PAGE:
Throughout the 1980s and into the early 1990s, few Laois football clubs suffered as much heartache as Ballyroan.
They were beaten after a replay in the Centenary final in 1984 and again in 1985, both times by Portlaoise and The Town dashed their dreams again in the 1990 final.
But they got their reward in 1992.
There are some county final wins that are more significant than others.
For Laois hurling, 1995 represented the start of a new era. Having been dominated by Portlaoise and Camross for the previous 20 years (with only Clonad breaking their duoply in 1992), Castletown’s breakthrough win in 1995 saw the balance of power shifting.
Castletown’s 1995 was their first of eight in an incredible 11-year period.
In 1995, having lost the previous five finals, Ballinakill finally got their hands on the Laois intermediate hurling trophy.
And the hero of the day was former Laois player Michael ‘Maggie’ Walsh, then in his early 40s, who scored 1-7 despite not being initially named to start.
The split in Arles in the early 1990s is one of the biggest ever internal stories in Laois GAA and it’s one that is still relevant almost 30 years later.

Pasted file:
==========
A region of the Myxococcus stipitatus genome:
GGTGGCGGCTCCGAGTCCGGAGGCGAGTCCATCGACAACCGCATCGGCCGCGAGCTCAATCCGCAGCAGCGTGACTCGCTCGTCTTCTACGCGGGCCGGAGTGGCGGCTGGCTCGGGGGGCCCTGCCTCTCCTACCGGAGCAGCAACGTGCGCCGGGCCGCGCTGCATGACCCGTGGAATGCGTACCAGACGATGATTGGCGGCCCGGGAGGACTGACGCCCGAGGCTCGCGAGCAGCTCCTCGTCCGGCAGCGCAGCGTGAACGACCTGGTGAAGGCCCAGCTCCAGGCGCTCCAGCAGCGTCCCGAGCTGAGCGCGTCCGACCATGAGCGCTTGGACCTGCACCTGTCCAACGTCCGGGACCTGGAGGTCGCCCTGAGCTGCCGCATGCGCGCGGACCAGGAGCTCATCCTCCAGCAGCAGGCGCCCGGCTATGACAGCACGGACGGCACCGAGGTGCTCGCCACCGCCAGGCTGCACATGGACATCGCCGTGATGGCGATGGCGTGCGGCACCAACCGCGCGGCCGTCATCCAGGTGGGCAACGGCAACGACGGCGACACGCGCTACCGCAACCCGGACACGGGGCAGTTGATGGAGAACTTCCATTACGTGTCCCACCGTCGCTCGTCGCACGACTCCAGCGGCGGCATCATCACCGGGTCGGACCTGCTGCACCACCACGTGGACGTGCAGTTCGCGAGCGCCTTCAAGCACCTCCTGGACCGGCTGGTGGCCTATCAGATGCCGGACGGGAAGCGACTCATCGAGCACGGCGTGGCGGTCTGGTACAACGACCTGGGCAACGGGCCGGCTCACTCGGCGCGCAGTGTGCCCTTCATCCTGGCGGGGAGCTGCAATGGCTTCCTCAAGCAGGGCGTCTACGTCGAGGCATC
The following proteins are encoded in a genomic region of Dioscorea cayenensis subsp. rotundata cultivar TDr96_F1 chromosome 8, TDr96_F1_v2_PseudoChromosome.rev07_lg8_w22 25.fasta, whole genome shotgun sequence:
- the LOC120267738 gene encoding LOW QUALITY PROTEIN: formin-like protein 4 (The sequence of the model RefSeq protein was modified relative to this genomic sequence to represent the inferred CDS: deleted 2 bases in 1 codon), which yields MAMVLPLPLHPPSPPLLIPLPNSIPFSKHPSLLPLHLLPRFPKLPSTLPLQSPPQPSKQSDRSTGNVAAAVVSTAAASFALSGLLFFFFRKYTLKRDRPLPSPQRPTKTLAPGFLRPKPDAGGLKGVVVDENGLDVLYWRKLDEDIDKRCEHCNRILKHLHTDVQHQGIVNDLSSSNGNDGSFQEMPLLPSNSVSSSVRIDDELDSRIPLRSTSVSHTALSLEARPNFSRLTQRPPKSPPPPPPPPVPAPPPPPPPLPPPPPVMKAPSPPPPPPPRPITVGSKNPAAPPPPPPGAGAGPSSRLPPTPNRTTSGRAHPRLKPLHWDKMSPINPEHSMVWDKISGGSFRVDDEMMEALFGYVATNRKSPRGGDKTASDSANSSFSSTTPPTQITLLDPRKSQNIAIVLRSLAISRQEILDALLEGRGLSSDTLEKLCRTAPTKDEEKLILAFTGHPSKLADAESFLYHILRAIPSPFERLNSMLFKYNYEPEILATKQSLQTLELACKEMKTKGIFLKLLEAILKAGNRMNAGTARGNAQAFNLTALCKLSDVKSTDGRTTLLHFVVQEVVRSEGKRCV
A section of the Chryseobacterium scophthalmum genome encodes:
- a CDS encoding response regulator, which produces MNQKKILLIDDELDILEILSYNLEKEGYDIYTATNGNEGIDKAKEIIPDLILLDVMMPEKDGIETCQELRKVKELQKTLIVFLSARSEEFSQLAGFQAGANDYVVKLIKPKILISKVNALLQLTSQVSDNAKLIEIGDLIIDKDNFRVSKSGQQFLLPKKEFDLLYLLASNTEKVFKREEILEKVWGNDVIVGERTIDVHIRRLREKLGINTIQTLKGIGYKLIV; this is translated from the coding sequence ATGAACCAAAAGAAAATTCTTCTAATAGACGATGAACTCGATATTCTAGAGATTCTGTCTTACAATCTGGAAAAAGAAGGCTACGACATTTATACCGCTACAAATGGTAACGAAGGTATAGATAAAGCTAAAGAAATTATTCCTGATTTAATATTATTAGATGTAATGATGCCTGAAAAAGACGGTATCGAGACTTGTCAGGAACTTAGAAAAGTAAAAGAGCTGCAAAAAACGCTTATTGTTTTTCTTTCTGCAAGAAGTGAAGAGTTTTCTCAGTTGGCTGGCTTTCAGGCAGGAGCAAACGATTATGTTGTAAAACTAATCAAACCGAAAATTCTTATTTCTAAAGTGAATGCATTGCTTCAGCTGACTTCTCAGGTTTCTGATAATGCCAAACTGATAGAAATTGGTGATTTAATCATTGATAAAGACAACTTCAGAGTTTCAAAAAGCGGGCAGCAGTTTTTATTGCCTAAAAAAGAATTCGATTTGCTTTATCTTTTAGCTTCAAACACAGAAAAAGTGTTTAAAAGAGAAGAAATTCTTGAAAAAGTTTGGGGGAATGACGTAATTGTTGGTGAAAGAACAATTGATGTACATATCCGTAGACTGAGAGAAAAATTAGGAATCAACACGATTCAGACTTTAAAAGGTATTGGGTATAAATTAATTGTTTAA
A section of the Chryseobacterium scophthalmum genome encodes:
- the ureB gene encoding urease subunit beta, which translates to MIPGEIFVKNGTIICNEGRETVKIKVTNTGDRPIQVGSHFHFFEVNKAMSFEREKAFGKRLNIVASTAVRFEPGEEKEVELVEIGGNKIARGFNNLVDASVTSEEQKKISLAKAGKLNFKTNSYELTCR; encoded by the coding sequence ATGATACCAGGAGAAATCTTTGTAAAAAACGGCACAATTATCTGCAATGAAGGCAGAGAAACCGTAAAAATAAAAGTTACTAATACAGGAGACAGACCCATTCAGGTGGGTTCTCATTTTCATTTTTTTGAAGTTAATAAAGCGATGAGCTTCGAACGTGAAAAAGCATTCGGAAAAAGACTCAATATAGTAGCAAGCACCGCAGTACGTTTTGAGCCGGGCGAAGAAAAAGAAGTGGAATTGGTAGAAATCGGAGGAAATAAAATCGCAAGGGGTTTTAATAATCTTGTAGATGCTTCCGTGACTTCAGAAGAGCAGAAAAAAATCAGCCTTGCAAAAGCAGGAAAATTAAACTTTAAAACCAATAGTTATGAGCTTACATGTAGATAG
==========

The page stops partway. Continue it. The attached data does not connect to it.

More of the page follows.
It is a saga that saw one club become two and those two go on to be central players in Laois for the next 20 years or so.
It was inevitable that they’d come up against each other at various points and 1997 was the first such occasion.
All across Laois there are different rivalries that come to the fore at different times.
In 2001, Mountrath and Trumera met in the Laois intermediate hurling final in a game that was of huge interest in that part of the county.
But the bragging points here went to Mountrath with three late points from ‘Mouse’ Russell getting them over the line in a thrilling contest.